The Problem(s)

Bad Solutions

Cutting Down to 29 Hours

If your business was meant to operate with just part-time employees then you’d have already been using them.  It is also difficult to manage and exposes you to a potential ERISA class action lawsuit.

Staying Grandfathered

A grandfathered plan offers few advantages to a non-grandfathered plans…especially compared to self-funded plans.  It is very easy to lose the status and carriers continuously drop old plans.  Plus, freezing benefit levels for multiple years can be very expensive.

Restructuring

The law was written to look out for “tricks” to get around the provisions.  Companies under common family ownership are aggregated together for purposes of determining true size.

Moving to 1099's

Reclassifying employees as independent contractors opens up enhanced scrutiny from the federal and state governments.

Not Offering Coverage

If you have 50 employees, dropping coverage can be the most expensive mistake you can make.  You would be subject to a potential penalty of $2,000 per full time employee. Even if you have less than 50 employees, dropping coverage will be a shock to your employees and make you less competitive.

Dropping to 49 Employees

You started your business to grow it, not to have the government create a glass ceiling. There are better ways

Good Solutions


Moving to a partially self-funded (also known as a partially self-insured or just self-insured) plan allows an employer to overcome most of the burdensome regulationsSelf insurance plans are exempted from community rated quoting, guaranteed issue / renewal, 80% medical loss ratios, actuarial value “metal” limitations, essential health benefits, and the $2,000 maximum deductible and taxesSelf insurance plans are exempted from the Health Insurance Industry Tax (HIT), Marketplace Insurance Marketplace Tax, Risk Corridor Tax, Risk Adjustment Fee, State Premium Taxes, and potentially the Cadillac Tax. These taxes add up to 8%-50% of the cost of a plan., potentially reducing insurance costs by 40%-80%. Through proper planning, these plans can help employers overcome much of the burden of the employer mandate, especially for industries that can’t afford full insurance for their employees. This allows restaurants and other industries to focus on running their businesses instead of limiting their employees down to 29 hours a week.

How it Works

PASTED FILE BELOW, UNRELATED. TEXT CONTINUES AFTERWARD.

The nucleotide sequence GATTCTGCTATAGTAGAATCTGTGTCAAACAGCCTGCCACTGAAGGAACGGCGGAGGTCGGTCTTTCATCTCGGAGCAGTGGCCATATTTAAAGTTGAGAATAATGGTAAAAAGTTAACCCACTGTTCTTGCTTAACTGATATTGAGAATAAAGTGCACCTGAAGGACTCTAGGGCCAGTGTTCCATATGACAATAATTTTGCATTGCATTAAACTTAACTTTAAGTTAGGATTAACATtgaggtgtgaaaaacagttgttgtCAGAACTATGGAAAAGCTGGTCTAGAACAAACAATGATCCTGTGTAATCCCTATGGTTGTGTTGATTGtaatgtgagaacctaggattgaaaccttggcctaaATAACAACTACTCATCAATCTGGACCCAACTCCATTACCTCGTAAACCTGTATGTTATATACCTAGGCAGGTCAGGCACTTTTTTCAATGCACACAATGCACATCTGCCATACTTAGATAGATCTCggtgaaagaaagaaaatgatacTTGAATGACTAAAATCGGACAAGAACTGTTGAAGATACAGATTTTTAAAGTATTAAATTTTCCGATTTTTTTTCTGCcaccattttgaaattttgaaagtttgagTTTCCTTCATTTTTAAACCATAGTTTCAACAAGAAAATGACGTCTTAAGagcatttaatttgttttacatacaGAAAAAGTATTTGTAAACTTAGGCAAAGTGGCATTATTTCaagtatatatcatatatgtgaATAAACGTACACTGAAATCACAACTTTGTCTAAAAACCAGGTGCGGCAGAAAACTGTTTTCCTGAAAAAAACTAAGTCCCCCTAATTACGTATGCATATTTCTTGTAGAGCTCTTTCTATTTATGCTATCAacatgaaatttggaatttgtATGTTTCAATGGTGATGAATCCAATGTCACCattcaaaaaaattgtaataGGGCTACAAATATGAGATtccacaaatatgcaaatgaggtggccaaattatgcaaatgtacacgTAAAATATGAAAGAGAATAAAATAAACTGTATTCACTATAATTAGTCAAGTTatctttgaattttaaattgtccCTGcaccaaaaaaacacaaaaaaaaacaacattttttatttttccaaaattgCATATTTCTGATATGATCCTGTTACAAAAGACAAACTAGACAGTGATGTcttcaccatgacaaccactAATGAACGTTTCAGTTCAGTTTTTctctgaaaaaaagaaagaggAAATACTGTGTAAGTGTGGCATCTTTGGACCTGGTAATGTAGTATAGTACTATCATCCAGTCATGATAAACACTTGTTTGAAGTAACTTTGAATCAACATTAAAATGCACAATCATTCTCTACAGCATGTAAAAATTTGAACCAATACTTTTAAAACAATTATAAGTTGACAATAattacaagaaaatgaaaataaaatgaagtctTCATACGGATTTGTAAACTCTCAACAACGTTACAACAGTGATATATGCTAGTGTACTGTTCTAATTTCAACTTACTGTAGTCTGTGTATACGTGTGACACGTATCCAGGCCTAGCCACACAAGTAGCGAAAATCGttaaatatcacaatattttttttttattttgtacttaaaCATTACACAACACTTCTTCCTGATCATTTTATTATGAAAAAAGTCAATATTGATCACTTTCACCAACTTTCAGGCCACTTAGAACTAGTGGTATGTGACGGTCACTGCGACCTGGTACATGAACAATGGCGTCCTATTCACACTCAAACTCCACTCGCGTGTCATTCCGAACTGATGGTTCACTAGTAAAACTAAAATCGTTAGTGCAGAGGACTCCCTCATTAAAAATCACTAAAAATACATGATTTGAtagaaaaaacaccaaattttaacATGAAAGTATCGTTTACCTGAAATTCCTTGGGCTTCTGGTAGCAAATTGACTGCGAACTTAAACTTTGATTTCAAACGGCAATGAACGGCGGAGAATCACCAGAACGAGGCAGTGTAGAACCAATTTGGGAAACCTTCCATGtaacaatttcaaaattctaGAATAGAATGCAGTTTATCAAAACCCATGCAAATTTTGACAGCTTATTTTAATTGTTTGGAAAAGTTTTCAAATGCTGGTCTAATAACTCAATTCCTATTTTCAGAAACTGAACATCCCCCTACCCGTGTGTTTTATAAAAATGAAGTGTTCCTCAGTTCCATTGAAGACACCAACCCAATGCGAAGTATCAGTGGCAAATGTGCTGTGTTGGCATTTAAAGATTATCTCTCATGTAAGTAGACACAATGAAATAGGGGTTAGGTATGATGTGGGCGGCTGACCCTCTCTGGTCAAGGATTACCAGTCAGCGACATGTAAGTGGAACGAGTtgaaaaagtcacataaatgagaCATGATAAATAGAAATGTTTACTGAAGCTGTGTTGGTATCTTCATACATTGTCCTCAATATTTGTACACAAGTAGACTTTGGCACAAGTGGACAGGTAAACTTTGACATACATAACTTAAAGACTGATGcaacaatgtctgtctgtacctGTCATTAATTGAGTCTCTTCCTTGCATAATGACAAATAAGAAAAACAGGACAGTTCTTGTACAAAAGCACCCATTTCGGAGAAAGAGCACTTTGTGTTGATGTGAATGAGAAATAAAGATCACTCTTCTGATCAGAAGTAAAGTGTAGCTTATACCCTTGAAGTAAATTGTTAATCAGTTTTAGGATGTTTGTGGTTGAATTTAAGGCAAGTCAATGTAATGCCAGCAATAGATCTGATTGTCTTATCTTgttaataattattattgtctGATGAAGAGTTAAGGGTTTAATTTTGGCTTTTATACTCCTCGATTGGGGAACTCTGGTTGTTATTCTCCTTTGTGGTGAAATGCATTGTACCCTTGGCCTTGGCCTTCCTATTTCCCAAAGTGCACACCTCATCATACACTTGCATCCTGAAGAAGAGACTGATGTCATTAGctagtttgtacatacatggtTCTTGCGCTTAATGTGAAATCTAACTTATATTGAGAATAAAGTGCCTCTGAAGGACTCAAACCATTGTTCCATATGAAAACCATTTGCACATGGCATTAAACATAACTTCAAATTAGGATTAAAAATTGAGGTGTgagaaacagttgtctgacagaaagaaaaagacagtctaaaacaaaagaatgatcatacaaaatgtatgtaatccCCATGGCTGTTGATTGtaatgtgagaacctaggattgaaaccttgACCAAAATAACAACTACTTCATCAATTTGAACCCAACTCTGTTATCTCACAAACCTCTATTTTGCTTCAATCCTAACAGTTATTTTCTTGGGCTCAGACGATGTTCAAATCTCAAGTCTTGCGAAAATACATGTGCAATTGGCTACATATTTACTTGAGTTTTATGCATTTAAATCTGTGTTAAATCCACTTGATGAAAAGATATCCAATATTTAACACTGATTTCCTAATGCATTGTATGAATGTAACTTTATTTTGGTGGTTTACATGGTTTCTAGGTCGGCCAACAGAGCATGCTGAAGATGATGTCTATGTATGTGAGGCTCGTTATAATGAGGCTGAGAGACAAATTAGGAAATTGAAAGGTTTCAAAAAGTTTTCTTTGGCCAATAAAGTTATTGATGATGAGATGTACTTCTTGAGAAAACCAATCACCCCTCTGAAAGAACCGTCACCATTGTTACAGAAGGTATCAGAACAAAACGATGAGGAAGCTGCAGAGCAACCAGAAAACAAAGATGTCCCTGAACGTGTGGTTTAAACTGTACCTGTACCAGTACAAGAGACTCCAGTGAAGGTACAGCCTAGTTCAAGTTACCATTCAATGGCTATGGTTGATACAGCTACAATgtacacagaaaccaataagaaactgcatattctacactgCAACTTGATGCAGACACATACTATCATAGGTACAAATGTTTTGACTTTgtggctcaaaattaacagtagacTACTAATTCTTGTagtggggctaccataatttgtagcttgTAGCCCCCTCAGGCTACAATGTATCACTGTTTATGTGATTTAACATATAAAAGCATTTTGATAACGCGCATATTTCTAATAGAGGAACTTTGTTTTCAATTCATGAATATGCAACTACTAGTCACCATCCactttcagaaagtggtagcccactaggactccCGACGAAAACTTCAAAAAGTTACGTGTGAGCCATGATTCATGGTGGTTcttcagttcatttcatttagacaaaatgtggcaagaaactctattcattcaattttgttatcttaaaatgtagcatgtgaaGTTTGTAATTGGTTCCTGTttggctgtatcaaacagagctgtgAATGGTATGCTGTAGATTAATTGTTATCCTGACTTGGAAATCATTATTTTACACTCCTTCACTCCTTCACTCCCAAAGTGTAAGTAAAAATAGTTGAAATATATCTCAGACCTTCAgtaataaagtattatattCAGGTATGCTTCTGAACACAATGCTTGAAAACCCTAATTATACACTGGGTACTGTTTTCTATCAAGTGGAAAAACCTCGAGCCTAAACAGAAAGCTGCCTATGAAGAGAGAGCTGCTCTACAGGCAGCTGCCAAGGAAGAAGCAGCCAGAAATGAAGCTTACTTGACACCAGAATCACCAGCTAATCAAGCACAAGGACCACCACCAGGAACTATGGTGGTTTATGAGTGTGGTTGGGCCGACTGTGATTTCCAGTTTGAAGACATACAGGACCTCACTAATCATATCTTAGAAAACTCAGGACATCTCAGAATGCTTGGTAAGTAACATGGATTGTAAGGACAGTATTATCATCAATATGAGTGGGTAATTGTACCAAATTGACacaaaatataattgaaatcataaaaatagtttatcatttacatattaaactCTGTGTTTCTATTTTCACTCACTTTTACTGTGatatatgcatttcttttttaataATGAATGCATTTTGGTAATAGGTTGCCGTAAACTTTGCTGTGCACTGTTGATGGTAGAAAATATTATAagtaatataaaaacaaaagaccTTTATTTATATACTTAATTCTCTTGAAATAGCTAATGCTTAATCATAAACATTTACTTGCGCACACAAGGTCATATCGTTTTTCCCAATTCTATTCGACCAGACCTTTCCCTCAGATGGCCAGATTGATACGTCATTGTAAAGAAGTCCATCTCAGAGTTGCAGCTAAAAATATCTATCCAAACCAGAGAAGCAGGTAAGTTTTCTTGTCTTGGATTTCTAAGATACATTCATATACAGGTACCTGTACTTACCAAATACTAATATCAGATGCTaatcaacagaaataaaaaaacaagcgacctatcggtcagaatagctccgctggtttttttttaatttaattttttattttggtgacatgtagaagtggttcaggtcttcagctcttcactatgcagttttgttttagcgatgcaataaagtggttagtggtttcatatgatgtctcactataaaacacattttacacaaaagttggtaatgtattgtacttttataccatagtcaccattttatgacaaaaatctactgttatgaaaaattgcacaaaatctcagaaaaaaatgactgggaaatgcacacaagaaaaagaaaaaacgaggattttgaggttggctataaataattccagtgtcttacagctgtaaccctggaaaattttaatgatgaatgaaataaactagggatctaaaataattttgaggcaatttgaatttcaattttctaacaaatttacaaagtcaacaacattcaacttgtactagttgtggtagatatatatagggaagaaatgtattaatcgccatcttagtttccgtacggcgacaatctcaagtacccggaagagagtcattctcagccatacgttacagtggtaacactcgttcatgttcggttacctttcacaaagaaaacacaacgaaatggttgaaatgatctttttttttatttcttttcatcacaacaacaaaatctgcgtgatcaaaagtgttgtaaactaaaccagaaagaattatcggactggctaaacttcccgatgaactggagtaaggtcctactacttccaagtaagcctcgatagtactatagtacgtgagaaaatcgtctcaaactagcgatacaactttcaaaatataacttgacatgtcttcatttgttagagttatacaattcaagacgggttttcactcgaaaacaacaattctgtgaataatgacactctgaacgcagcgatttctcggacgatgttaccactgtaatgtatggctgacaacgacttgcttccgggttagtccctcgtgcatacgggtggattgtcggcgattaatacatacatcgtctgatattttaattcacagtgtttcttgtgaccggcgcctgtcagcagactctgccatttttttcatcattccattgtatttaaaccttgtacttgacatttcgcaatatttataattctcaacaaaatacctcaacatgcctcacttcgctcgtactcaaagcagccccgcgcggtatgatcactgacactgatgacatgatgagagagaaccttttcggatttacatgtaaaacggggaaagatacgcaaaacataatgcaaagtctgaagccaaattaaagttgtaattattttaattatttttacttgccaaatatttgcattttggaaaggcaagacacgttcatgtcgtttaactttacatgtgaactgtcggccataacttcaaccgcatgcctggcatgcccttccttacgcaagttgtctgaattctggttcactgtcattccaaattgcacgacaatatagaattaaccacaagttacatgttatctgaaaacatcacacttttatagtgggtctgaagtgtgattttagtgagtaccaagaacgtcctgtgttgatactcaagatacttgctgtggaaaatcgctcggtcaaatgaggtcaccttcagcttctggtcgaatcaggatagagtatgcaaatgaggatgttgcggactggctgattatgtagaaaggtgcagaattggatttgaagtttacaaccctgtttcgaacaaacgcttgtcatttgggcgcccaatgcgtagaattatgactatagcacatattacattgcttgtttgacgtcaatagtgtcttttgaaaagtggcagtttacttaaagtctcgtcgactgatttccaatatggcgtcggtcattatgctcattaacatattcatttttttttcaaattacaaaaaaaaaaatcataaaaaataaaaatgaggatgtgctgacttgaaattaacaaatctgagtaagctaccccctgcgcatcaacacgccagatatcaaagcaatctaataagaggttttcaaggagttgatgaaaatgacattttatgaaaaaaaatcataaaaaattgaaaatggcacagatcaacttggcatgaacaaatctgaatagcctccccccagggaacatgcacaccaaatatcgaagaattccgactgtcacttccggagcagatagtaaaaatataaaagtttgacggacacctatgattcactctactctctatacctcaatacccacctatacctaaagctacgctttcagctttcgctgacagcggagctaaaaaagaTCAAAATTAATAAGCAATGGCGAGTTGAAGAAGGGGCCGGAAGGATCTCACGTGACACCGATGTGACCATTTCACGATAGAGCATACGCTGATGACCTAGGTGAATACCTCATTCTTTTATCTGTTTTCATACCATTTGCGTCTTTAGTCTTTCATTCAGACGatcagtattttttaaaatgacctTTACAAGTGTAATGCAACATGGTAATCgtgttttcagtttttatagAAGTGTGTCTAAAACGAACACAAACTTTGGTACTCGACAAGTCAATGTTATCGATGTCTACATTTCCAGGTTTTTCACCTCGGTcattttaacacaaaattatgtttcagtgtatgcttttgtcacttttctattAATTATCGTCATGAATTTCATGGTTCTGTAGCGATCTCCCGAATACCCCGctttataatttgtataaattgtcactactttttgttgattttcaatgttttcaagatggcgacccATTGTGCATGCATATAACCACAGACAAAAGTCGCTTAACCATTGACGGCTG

A self funded plan looks like a traditional “fully insured” plan to the employees. The major difference is that the employer agrees to take some risk in exchange for reduced premium. An employer has choices of risk tolerance ranging from virtually no risk per employee (for smaller companies) all the way to deductibles of several hundred thousand dollars (for very large employers). Typically, the “worst case” cost scenario for an employer is often structured to be comparable to the premium the employer would otherwise pay for a fully insured plan. As an example, if a fully insured plan costs $400 per employee per month, a self funded plan may cost $250 if no employees had any claims, $500 if every employee maxed out their claims, and $350 based on the expected claims estimates.

While these plans have historically been available only to large 100+ person companies, they now can make sense for companies as small as 5 employees. Self-funded plans can either be offered as a one-stop shop package from the insurance carrier (called a carrier-driven or ASO model) or as a build-it-yourself combination of components (called TPA-driven model). The main elements of a self-funded plan include:

    • Third Party Administrator (TPA)
    • Specific insurance carrier (aka spec, specific stop loss, or deductible)
    • The aggregate insurance carrier (aka ag or aggregate stop loss)
    • The provider network
    • Pharmacy Benefit Manager (PBM)
    • Broker or Insurance Consultant (recommended)
    • Wellness Provider (optional)

FAQ’s

      •     What if my employees have catastrophic claims?
        The specific and aggregate deductibles cap out your losses
      •     When do I pay the claims?
                 The employer would pay claims as they occur from a separate bank account. Many carriers offer “level funding” plans where the payments are the same each month, regardless of claims spikes.
      •     What plans can I offer to my employees?
                 Any plans you would offer in a traditional “fully insured” plan plus you have a lot more flexibility for new option.

What can you do?

A good insurance agent or consultant can guide you through compliance & strategy. TAG is a company on the forefront of health care reform and strategic benefits management, time & attendance issues, workers’ compensation, payroll, 401(k) and much more.

Because the Obama Administration is eager to force people into the new system, it is inventing ways to make it harder for people to use free market alternatives. They are currently pressuring states to make it harder for small businesses to use self-funded plans. We are compiling a list of states that are being pressured by DC so you will be able to contact your state legislatures in the future.

Most states are pushing back with laws to protect their citizens against federal overreach. We are supporting Prop 122 – “Checks & Balances” in Arizona. We encourage you to find out what’s happening in your state and support the local efforts to resist the pressure.

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